On Aug. 3, the U.S. and Indonesia held their annual joint military exercises on the island of Sumatra alongside other countries as tensions with Beijing rose.
Since 2009, the U.S. and Indonesia have held an annual military training event called Garuda Shield. The series of exercises usually only involves the two nations, but this year the exercises saw the participation of other countries, including Australia and Japan.
According to the U.S. government, Garuda Shield was “designed to strengthen interoperability, capabilities, trust, and cooperation built over decades of shared experiences,” a statement by the U.S. embassy in Indonesia read.
“It’s a symbol of the U.S.-Indonesia bond and the growing relationship between land forces in this consequential region,” Charles Flynn, commanding general of U.S. Army Pacific, said in the statement, adding that, “Because land forces are the glue that binds the region’s security architecture together.”
Opening up the drills were Flynn and Indonesia’s military chief, General Andika Perkasa. The event kicked off with a ceremony in Baturaja, located in South Sumatra. The drills, which are composed of army, navy, air force and marine forces, will continue until August 14.
Approximately 2,000 U.S. soldiers and 2,000 Indonesian Army soldiers, in addition to the armed forces of other participating countries, are said to be taking part in the exercises.
According to Jessica Washington, reporting from Baturaja for al-Jazeera, this year’s drills will be more significant than previous ones.In fact, this year’s drills have been named “Super Garuda Shield” due to the participation of other countries.
The Japan Ground Self-Defense Force also joined the drills in the hopes of promoting a “free and open” Indo-Pacific vision of security and trade with its allies, including the U.S.
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Beijing assertions grow
The drills came after the CCP-run defense ministry said on Tuesday that Beijing would perform a series of live-fire exercises to “safeguard national sovereignty.” The statement was made after U.S. House Speaker Nancy Pelosi visited Taiwan — which Beijing continues to claim as part of its own territory.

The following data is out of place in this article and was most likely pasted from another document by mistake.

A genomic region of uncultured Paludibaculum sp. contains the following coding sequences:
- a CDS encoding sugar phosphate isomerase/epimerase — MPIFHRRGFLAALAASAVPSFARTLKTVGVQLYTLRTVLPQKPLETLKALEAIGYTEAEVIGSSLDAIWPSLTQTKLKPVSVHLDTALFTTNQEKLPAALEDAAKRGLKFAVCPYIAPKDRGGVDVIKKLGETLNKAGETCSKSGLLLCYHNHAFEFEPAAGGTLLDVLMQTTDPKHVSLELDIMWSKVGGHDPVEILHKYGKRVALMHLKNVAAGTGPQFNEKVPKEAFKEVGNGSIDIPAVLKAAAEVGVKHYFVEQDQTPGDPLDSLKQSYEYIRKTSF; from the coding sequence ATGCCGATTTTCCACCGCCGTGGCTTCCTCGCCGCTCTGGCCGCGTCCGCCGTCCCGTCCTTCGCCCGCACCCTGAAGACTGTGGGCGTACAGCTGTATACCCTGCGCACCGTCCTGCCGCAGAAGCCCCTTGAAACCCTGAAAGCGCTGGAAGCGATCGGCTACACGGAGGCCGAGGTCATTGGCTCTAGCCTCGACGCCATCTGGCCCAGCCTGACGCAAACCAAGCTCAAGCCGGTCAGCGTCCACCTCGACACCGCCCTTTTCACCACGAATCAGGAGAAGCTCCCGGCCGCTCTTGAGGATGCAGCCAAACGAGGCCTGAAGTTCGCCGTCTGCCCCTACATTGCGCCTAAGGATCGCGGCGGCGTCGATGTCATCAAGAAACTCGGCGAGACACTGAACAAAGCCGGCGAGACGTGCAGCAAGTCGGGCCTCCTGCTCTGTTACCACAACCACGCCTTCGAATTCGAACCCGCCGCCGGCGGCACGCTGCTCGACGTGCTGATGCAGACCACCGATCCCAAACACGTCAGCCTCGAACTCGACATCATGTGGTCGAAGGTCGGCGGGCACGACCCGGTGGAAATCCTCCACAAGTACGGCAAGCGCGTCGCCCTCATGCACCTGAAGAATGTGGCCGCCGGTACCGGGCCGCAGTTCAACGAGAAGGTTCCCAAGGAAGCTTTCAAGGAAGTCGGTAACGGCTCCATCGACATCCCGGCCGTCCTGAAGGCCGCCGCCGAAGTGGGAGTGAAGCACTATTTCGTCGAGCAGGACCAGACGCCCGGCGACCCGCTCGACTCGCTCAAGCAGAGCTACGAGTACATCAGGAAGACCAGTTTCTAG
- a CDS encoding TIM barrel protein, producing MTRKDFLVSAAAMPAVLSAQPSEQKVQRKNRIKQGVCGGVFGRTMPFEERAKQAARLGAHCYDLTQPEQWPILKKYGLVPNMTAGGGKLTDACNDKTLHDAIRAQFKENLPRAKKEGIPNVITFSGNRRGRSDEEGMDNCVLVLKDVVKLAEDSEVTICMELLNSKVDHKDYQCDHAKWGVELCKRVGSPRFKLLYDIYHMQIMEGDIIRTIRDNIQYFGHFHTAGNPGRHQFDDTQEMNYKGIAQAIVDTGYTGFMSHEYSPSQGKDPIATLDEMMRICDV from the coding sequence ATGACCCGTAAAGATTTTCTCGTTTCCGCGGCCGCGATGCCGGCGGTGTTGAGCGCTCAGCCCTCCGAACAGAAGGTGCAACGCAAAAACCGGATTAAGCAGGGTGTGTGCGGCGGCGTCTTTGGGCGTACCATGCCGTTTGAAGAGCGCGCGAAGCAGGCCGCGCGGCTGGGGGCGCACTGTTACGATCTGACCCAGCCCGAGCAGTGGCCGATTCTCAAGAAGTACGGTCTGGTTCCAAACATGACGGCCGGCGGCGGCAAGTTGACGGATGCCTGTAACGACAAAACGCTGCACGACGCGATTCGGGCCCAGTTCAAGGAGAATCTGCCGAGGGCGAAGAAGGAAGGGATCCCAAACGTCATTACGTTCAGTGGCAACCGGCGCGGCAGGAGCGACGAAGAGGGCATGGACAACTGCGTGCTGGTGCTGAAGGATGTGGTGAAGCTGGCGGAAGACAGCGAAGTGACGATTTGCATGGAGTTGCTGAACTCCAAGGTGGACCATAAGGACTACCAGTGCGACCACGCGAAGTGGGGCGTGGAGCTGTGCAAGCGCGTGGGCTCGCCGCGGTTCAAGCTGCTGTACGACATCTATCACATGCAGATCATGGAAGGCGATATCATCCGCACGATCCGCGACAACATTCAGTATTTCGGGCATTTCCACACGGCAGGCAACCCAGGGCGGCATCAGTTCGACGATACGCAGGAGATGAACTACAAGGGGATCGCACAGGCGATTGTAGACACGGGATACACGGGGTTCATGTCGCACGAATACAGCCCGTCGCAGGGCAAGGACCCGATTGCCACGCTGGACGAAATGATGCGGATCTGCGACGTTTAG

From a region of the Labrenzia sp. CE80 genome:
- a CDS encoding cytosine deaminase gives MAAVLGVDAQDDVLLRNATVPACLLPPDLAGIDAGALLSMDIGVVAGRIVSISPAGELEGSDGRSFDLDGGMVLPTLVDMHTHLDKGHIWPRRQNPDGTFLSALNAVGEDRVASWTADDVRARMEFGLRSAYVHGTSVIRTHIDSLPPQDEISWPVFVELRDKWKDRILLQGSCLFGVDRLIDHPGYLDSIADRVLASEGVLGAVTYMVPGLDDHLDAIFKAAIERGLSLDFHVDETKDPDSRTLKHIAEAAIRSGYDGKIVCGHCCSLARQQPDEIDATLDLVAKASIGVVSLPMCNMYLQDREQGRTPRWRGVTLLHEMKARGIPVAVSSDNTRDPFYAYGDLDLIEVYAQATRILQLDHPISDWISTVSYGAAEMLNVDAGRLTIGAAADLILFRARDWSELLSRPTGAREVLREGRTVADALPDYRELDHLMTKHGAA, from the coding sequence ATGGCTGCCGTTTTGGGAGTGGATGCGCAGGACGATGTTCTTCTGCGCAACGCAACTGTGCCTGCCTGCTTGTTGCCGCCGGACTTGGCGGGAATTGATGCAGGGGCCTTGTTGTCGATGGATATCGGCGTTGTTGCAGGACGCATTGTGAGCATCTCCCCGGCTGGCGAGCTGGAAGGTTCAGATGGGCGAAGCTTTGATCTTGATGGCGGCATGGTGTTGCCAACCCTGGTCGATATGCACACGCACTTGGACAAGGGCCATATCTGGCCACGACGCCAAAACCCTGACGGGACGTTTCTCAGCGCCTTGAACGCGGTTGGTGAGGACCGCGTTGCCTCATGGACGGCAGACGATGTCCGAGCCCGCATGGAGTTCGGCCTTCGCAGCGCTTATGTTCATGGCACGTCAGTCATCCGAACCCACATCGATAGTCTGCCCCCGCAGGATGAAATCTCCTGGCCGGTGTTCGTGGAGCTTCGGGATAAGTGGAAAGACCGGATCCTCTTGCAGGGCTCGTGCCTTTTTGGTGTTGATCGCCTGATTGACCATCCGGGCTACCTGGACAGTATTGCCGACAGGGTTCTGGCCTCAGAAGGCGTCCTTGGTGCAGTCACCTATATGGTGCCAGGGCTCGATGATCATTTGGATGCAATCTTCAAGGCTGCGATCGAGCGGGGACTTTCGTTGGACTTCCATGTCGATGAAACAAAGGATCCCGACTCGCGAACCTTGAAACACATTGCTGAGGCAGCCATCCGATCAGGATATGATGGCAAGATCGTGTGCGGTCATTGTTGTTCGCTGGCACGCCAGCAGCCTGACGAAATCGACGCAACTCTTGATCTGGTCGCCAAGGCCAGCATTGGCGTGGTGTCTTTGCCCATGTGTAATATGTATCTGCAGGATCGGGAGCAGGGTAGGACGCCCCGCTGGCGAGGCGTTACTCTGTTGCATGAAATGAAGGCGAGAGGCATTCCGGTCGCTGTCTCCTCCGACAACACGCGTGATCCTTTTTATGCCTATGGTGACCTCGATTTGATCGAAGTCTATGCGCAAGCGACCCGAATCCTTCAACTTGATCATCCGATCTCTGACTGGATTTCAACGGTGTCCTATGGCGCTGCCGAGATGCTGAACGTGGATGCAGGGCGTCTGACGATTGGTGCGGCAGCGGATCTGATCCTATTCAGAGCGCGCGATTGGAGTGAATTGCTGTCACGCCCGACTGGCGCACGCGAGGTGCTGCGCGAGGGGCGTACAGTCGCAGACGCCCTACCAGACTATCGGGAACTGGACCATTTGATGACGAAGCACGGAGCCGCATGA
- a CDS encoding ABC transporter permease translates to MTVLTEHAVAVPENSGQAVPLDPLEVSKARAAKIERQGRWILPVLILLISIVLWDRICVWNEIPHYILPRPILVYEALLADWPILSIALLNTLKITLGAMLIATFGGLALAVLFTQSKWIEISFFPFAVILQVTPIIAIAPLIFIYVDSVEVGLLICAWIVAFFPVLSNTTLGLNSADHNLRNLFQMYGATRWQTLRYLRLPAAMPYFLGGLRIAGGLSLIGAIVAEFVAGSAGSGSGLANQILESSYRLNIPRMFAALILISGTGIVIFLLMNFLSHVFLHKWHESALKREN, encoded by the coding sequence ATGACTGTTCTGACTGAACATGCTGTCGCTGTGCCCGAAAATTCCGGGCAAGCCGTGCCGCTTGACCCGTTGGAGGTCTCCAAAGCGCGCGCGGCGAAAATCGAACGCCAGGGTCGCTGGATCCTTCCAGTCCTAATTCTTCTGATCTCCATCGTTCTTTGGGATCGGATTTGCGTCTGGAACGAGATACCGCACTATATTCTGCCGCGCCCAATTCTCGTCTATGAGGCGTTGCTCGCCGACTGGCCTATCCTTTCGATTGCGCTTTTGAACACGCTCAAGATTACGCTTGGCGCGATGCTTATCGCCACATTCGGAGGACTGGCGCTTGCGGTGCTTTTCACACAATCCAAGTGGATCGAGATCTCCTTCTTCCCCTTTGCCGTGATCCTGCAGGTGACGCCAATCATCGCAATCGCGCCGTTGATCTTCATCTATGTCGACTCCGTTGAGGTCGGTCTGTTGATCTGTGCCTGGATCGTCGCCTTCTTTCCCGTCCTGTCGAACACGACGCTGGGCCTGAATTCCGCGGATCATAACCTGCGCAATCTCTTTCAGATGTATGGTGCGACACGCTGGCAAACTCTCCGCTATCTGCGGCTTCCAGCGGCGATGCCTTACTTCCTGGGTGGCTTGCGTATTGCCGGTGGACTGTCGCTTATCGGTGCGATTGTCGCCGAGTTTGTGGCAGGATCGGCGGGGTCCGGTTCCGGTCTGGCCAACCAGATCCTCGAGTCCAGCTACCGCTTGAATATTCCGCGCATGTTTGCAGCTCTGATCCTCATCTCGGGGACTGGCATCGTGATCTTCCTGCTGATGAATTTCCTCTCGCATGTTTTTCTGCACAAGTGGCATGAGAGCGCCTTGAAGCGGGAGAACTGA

The CCP has also been intensifying its presence in the South China Sea, which may have necessitated the evolution of Garuda Shield into Super Garuda Shield.
U.S. General Mark Milley, chairman of the Joint Chiefs of Staff, noted that interceptions by Chinese aircraft and ships in the Pacific have intensified over the years, with encounters between Chinese and American forces, and its allies, becoming more frequent.
“The message is the Chinese military, in the air and at sea, have become significantly more and noticeably more aggressive in this particular region,” Milley said last month during a visit to the Indo-Pacific area.
Milley also believes that Indonesia is a strategic location and a key U.S. partner. Earlier this year, the U.S. went through with a $13.9 billion sale of fighter jets to the Southeast Asian nation and last year, Secretary of State Antony Blinken signed agreements for improved joint naval exercises between the two countries.
While Indonesia and China are on good terms, the former is still cautious regarding Beijing’s intrusion into its exclusive economic zone in the South China Sea — another area where the CCP continues to assert claims of control.
Pelosi’s visit to Taiwan — which was viewed as an official recognition of Taiwan’s sovereignty — appears to have coincided with the launch of Super Garuda Shield. However, it has not stopped the CCP from lambasting the drills as a threat, accusing the U.S. of concocting an Indo-Pacific Alliance to “intentionally provoke conflict.”
Initially, Major General Stephen G. Smith, commanding general for the 7th Infantry Division, expressed that the drills should not be treated as “a response to any tensions.”
“This exercise is not a threat or should not be viewed as a threat to anybody, anywhere. This is a purely military-to-military exercise,” he said.